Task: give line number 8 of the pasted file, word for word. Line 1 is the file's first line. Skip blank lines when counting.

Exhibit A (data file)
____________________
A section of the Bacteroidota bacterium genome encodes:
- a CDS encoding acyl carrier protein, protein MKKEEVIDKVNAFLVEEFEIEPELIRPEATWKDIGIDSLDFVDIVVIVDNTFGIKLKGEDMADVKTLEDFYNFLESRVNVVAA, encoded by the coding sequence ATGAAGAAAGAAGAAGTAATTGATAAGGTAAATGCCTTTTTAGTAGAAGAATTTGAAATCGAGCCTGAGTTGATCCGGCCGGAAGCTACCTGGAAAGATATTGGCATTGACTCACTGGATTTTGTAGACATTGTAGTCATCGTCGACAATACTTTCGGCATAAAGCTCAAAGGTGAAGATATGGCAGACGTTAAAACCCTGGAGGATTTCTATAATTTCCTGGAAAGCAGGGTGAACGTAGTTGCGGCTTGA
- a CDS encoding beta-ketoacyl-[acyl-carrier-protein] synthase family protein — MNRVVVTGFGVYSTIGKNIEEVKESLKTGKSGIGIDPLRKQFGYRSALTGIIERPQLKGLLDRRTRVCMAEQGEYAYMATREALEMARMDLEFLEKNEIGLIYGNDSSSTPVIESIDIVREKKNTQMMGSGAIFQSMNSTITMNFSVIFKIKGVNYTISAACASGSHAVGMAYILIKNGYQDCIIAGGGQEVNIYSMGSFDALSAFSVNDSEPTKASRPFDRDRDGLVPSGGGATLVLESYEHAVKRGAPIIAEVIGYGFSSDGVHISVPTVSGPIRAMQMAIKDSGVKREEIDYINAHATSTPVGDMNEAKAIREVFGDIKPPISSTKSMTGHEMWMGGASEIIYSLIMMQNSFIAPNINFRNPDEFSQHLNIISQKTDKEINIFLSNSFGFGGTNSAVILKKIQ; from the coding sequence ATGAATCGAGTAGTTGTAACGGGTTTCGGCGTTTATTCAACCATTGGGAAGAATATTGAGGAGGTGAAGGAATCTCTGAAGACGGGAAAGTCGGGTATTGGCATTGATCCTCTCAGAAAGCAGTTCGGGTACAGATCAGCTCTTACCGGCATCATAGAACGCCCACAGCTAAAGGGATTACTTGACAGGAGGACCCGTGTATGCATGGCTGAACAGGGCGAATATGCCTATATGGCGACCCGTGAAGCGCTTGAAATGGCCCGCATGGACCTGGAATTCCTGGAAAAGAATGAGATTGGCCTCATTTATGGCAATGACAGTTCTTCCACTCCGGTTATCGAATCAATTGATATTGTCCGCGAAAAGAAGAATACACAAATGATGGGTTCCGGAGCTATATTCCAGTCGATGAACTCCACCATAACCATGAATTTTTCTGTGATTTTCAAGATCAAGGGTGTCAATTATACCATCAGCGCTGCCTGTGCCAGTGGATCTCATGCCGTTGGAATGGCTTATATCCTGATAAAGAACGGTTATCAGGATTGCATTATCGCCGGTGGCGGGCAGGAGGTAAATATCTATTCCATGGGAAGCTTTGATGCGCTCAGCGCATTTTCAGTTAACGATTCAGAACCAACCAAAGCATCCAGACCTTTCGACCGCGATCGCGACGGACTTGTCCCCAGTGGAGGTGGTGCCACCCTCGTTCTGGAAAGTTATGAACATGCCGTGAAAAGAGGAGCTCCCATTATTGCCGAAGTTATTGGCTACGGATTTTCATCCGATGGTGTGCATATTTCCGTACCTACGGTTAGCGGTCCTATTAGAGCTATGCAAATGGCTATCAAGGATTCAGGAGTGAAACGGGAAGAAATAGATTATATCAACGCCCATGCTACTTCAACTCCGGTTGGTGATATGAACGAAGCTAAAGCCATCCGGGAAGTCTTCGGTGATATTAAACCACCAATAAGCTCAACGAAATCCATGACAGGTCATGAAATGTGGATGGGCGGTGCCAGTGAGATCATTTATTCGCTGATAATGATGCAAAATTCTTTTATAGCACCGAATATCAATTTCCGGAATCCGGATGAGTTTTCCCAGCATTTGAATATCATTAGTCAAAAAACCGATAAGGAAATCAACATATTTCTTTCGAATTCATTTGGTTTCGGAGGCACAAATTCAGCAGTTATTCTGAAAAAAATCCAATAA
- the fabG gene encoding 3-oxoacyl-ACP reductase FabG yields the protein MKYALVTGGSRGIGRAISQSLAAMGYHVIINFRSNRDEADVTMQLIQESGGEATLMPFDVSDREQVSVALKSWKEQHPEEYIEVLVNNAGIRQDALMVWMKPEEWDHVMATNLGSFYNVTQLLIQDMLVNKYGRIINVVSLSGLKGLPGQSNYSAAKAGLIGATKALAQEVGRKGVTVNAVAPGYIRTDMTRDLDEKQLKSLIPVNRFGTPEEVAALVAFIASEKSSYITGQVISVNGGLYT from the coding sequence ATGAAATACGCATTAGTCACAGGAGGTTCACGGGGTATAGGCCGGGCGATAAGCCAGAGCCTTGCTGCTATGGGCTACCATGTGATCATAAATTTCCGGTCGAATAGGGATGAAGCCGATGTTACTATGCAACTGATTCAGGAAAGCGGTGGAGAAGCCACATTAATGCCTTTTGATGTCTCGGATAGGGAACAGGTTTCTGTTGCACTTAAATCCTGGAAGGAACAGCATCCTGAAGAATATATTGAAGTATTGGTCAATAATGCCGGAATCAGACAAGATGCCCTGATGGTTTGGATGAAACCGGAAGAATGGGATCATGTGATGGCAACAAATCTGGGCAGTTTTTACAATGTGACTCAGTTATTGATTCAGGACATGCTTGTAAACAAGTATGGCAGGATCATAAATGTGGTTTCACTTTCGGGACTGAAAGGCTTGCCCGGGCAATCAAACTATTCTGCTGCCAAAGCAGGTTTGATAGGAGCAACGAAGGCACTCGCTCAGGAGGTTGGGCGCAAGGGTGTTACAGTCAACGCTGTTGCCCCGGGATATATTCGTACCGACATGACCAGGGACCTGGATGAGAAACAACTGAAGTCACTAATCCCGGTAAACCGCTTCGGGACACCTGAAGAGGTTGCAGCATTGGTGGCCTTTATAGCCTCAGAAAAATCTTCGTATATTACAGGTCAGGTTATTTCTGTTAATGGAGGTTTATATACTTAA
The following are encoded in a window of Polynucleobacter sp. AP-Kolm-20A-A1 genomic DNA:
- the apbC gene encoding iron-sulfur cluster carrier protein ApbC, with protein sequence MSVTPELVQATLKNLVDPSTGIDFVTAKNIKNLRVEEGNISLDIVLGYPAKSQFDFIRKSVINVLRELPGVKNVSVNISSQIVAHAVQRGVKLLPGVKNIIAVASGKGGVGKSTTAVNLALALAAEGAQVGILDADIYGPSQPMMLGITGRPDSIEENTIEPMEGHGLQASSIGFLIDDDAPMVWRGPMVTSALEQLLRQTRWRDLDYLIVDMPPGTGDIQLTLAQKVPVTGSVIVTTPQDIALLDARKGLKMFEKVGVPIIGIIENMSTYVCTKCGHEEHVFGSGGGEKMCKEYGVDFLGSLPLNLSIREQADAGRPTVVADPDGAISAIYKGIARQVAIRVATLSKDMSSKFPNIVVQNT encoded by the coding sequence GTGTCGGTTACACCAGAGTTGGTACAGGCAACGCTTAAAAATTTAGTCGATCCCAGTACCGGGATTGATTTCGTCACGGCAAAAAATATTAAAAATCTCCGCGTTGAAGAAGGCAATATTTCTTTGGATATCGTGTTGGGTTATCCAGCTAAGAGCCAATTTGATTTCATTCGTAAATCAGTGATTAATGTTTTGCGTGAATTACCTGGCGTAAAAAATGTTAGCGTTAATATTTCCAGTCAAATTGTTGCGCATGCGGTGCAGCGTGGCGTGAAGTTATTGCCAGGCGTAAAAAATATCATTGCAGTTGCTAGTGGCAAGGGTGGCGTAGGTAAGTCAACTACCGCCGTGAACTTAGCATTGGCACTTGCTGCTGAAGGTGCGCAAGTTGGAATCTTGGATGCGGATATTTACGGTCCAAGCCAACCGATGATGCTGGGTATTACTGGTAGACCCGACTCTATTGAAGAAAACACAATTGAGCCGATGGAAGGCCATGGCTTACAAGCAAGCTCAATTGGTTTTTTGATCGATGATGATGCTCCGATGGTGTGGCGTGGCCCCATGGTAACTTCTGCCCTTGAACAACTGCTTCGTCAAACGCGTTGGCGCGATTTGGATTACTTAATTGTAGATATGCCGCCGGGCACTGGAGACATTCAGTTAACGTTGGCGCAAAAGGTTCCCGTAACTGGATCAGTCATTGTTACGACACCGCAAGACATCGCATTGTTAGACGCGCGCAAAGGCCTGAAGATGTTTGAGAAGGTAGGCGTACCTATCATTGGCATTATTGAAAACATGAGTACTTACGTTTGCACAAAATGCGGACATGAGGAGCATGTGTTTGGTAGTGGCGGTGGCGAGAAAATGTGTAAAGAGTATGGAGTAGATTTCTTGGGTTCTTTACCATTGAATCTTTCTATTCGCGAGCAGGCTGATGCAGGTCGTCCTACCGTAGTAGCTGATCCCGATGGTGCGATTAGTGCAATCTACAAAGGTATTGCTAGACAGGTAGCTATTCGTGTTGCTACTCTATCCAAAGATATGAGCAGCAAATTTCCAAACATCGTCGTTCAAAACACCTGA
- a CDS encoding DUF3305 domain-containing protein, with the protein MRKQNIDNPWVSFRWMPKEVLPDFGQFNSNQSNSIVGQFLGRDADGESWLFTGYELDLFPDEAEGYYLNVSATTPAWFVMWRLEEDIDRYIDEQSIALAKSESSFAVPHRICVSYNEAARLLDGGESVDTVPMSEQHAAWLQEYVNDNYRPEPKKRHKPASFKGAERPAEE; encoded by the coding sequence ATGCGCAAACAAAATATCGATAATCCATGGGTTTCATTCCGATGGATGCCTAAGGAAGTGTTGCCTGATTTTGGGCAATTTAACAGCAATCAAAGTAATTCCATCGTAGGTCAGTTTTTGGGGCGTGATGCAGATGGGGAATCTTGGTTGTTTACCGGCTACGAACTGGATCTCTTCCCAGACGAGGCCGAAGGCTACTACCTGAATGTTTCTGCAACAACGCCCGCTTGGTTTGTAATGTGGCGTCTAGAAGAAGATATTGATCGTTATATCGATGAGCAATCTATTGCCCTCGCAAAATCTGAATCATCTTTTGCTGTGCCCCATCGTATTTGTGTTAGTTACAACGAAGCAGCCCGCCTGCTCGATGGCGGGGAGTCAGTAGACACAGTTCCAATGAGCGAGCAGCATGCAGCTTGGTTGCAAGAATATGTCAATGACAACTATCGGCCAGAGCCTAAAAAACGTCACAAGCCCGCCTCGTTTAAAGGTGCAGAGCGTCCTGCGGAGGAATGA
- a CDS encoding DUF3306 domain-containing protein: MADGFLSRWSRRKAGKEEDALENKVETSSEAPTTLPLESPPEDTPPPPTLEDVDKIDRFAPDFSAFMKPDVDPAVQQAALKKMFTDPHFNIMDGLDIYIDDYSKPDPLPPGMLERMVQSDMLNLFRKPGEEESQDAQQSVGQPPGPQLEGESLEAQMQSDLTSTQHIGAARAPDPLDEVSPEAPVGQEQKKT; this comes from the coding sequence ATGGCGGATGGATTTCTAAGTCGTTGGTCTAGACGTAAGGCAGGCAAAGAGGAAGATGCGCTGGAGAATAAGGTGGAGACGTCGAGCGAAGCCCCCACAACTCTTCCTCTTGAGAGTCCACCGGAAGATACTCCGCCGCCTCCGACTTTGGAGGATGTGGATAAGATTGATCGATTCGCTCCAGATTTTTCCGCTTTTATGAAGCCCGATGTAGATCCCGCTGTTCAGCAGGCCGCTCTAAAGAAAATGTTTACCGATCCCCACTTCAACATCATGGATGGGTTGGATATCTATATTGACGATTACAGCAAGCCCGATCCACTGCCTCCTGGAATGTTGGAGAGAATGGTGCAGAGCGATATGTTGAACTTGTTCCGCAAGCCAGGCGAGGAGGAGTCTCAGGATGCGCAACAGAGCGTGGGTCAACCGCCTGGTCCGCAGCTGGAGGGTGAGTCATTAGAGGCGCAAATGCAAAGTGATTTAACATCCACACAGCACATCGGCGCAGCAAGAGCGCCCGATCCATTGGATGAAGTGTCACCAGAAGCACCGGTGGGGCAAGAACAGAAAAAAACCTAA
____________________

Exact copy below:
- a CDS encoding DUF3306 domain-containing protein: MADGFLSRWSRRKAGKEEDALENKVETSSEAPTTLPLESPPEDTPPPPTLEDVDKIDRFAPDFSAFMKPDVDPAVQQAALKKMFTDPHFNIMDGLDIYIDDYSKPDPLPPGMLERMVQSDMLNLFRKPGEEESQDAQQSVGQPPGPQLEGESLEAQMQSDLTSTQHIGAARAPDPLDEVSPEAPVGQEQKKT; this comes from the coding sequence ATGGCGGATGGATTTCTAAGTCGTTGGTCTAGACGTAAGGCAGGCAAAGAGGAAGATGCGCTGGAGAATAAGGTGGAGACGTCGAGCGAAGCCCCCACAACTCTTCCTCTTGAGAGTCCACCGGAAGATACTCCGCCGCCTCCGACTTTGGAGGATGTGGATAAGATTGATCGATTCGCTCCAGATTTTTCCGCTTTTATGAAGCCCGATGTAGATCCCGCTGTTCAGCAGGCCGCTCTAAAGAAAATGTTTACCGATCCCCACTTCAACATCATGGATGGGTTGGATATCTATATTGACGATTACAGCAAGCCCGATCCACTGCCTCCTGGAATGTTGGAGAGAATGGTGCAGAGCGATATGTTGAACTTGTTCCGCAAGCCAGGCGAGGAGGAGTCTCAGGATGCGCAACAGAGCGTGGGTCAACCGCCTGGTCCGCAGCTGGAGGGTGAGTCATTAGAGGCGCAAATGCAAAGTGATTTAACATCCACACAGCACATCGGCGCAGCAAGAGCGCCCGATCCATTGGATGAAGTGTCACCAGAAGCACCGGTGGGGCAAGAACAGAAAAAAACCTAA